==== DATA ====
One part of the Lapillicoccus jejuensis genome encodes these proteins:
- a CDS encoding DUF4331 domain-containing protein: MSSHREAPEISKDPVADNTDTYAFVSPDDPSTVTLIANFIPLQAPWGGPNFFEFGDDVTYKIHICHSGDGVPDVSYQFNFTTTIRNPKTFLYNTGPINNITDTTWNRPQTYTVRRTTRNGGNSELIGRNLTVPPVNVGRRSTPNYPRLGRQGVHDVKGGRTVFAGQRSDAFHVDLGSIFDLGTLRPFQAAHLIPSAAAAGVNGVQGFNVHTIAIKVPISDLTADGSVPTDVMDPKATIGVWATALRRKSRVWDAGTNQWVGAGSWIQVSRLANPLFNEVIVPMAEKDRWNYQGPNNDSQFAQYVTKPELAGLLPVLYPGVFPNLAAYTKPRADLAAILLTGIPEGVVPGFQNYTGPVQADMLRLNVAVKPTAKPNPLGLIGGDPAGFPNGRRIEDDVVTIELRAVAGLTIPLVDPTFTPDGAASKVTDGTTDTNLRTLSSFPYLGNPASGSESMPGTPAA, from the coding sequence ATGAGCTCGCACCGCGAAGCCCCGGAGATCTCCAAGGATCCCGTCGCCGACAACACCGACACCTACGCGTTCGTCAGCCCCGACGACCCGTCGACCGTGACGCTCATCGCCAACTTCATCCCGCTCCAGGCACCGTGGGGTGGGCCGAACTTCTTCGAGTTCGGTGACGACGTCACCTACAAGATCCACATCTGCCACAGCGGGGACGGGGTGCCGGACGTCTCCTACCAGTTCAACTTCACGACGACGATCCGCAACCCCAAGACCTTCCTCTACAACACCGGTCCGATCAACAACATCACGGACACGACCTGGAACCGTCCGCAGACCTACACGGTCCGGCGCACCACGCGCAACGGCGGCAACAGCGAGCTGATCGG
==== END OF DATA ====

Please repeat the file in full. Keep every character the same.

One part of the Lapillicoccus jejuensis genome encodes these proteins:
- a CDS encoding DUF4331 domain-containing protein: MSSHREAPEISKDPVADNTDTYAFVSPDDPSTVTLIANFIPLQAPWGGPNFFEFGDDVTYKIHICHSGDGVPDVSYQFNFTTTIRNPKTFLYNTGPINNITDTTWNRPQTYTVRRTTRNGGNSELIGRNLTVPPVNVGRRSTPNYPRLGRQGVHDVKGGRTVFAGQRSDAFHVDLGSIFDLGTLRPFQAAHLIPSAAAAGVNGVQGFNVHTIAIKVPISDLTADGSVPTDVMDPKATIGVWATALRRKSRVWDAGTNQWVGAGSWIQVSRLANPLFNEVIVPMAEKDRWNYQGPNNDSQFAQYVTKPELAGLLPVLYPGVFPNLAAYTKPRADLAAILLTGIPEGVVPGFQNYTGPVQADMLRLNVAVKPTAKPNPLGLIGGDPAGFPNGRRIEDDVVTIELRAVAGLTIPLVDPTFTPDGAASKVTDGTTDTNLRTLSSFPYLGNPASGSESMPGTPAA, from the coding sequence ATGAGCTCGCACCGCGAAGCCCCGGAGATCTCCAAGGATCCCGTCGCCGACAACACCGACACCTACGCGTTCGTCAGCCCCGACGACCCGTCGACCGTGACGCTCATCGCCAACTTCATCCCGCTCCAGGCACCGTGGGGTGGGCCGAACTTCTTCGAGTTCGGTGACGACGTCACCTACAAGATCCACATCTGCCACAGCGGGGACGGGGTGCCGGACGTCTCCTACCAGTTCAACTTCACGACGACGATCCGCAACCCCAAGACCTTCCTCTACAACACCGGTCCGATCAACAACATCACGGACACGACCTGGAACCGTCCGCAGACCTACACGGTCCGGCGCACCACGCGCAACGGCGGCAACAGCGAGCTGATCGG